How Men See Colors



Guys, how often are you being corrected on your descriptions of things? I’d say I’m pretty good at the spoken and written word…. except where it comes to describing colors.

Men see in one-word colors: blue, purple, yellow, green…… you know what I mean. “That Ferrari is red.” “Look at that crazy blue shirt!”

Women? Holy cow, you need a book—or an app—to describe anything, and it is never a single-word color. I just looked up and found at least thirty shades of blue, ranging from Celeste to Midnight Blue. At least as many purple shades from Amethyst to Violet, and even more yellow—from Acacia to Yellow Rose. Just look at any photo of plants or trees to see the literally hundreds of shades of green. Guess what? Each one has its own name! And Shades of Grey- we know at least fifty (lol)!

Guess what—there is a scientific basis to this! In a 2012 Brooklyn College study, women really did excel in discerning shades of blue, yellow and green. The biological reason seems to be how testosterone (or lack of) affects neuron development in the brain’s visual cortex.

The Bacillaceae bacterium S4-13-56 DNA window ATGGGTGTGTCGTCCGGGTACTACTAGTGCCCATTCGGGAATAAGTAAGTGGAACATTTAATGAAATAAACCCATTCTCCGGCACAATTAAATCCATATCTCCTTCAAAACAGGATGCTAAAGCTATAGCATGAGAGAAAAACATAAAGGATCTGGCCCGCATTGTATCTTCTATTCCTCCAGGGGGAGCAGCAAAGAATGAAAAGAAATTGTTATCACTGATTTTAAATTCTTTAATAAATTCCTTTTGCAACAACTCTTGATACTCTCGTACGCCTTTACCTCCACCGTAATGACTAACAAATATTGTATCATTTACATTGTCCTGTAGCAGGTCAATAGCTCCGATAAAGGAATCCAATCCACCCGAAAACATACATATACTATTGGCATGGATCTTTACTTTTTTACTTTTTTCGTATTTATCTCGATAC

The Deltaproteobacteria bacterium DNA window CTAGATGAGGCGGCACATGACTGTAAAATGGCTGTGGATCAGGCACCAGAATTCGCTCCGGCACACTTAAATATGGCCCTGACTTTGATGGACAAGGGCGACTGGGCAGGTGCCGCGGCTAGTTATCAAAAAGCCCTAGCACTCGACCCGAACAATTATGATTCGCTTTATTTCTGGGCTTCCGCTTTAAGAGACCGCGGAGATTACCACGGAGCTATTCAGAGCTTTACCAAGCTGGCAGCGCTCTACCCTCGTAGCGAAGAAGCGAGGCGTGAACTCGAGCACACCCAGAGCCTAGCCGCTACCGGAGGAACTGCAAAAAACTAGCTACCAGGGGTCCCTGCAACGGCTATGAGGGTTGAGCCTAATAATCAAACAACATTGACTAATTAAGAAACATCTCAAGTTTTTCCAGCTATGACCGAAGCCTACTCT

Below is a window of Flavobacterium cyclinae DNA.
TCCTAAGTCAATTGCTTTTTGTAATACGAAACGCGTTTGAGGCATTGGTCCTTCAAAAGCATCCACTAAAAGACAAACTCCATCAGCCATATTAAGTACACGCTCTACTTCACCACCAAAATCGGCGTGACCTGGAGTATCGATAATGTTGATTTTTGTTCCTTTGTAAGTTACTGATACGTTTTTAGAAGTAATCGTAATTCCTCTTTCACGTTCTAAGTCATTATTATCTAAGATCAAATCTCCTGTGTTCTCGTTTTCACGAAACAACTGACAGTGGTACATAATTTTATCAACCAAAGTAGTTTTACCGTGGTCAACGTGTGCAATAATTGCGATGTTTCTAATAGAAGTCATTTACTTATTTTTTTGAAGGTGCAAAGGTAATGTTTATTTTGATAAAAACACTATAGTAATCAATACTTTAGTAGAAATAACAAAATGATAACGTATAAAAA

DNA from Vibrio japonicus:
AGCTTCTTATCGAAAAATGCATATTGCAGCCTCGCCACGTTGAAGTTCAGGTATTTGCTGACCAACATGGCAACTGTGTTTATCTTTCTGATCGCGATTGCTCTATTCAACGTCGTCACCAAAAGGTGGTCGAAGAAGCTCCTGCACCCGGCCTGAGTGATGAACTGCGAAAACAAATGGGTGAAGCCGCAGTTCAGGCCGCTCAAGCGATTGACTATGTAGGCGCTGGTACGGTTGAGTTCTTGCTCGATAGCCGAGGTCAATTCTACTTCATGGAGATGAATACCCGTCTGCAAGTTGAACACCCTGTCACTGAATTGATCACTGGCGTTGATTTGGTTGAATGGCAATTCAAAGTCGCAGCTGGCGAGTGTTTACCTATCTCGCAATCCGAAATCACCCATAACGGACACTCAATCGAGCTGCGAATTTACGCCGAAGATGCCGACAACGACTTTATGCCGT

Evolution at work? Women, as gatherers, may have become better adapted to recognizing close-at-hand, static objects such as wild berries. Men, on the other hand, have been found to have “significantly greater sensitivity for fine detail and for rapidly moving stimuli”. This means that men—who were the hunters—could “detect possible predators or prey from afar and also identify and categorize these objects more easily.”

Whew! That makes a lot of sense to me (I’ll write about this in another blog), and now I don’t feel so bad!

I have lovely pink fabric gowns in my office, which are much nicer than the blue paper ones I used to have. But I just found out the gowns aren’t pink—they are Dusty Rose! I bet even those old paper gowns were more Aero than blue. But I can see a dusty deer at 300 yards!!